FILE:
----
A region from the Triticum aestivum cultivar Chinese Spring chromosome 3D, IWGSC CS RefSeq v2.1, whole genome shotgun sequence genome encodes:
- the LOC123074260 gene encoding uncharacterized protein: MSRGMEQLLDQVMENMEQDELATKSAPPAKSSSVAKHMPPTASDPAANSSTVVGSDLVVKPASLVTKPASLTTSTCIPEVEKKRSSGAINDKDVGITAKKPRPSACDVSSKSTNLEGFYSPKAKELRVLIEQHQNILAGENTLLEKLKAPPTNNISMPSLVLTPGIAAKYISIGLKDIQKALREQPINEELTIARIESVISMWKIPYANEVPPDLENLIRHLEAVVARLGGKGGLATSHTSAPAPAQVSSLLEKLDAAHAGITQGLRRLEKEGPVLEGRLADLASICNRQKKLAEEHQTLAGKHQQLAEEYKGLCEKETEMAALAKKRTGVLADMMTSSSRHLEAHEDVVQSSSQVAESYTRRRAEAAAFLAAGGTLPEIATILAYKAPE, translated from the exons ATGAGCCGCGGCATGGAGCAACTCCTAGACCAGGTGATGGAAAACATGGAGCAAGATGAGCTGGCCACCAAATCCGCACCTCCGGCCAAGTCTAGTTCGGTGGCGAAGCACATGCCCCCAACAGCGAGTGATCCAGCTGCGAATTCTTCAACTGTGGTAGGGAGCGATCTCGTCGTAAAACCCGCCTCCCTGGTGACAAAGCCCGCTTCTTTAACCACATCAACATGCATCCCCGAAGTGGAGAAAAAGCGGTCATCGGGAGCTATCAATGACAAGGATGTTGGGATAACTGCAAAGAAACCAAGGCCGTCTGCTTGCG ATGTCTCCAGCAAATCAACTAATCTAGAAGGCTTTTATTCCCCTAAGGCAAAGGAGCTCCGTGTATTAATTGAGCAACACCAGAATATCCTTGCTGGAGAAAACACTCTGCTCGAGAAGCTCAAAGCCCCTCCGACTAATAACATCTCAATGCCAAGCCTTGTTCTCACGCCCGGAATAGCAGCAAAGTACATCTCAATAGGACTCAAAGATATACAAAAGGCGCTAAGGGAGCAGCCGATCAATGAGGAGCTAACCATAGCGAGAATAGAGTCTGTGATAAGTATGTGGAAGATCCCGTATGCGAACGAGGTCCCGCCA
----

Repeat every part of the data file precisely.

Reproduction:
A region from the Triticum aestivum cultivar Chinese Spring chromosome 3D, IWGSC CS RefSeq v2.1, whole genome shotgun sequence genome encodes:
- the LOC123074260 gene encoding uncharacterized protein: MSRGMEQLLDQVMENMEQDELATKSAPPAKSSSVAKHMPPTASDPAANSSTVVGSDLVVKPASLVTKPASLTTSTCIPEVEKKRSSGAINDKDVGITAKKPRPSACDVSSKSTNLEGFYSPKAKELRVLIEQHQNILAGENTLLEKLKAPPTNNISMPSLVLTPGIAAKYISIGLKDIQKALREQPINEELTIARIESVISMWKIPYANEVPPDLENLIRHLEAVVARLGGKGGLATSHTSAPAPAQVSSLLEKLDAAHAGITQGLRRLEKEGPVLEGRLADLASICNRQKKLAEEHQTLAGKHQQLAEEYKGLCEKETEMAALAKKRTGVLADMMTSSSRHLEAHEDVVQSSSQVAESYTRRRAEAAAFLAAGGTLPEIATILAYKAPE, translated from the exons ATGAGCCGCGGCATGGAGCAACTCCTAGACCAGGTGATGGAAAACATGGAGCAAGATGAGCTGGCCACCAAATCCGCACCTCCGGCCAAGTCTAGTTCGGTGGCGAAGCACATGCCCCCAACAGCGAGTGATCCAGCTGCGAATTCTTCAACTGTGGTAGGGAGCGATCTCGTCGTAAAACCCGCCTCCCTGGTGACAAAGCCCGCTTCTTTAACCACATCAACATGCATCCCCGAAGTGGAGAAAAAGCGGTCATCGGGAGCTATCAATGACAAGGATGTTGGGATAACTGCAAAGAAACCAAGGCCGTCTGCTTGCG ATGTCTCCAGCAAATCAACTAATCTAGAAGGCTTTTATTCCCCTAAGGCAAAGGAGCTCCGTGTATTAATTGAGCAACACCAGAATATCCTTGCTGGAGAAAACACTCTGCTCGAGAAGCTCAAAGCCCCTCCGACTAATAACATCTCAATGCCAAGCCTTGTTCTCACGCCCGGAATAGCAGCAAAGTACATCTCAATAGGACTCAAAGATATACAAAAGGCGCTAAGGGAGCAGCCGATCAATGAGGAGCTAACCATAGCGAGAATAGAGTCTGTGATAAGTATGTGGAAGATCCCGTATGCGAACGAGGTCCCGCCA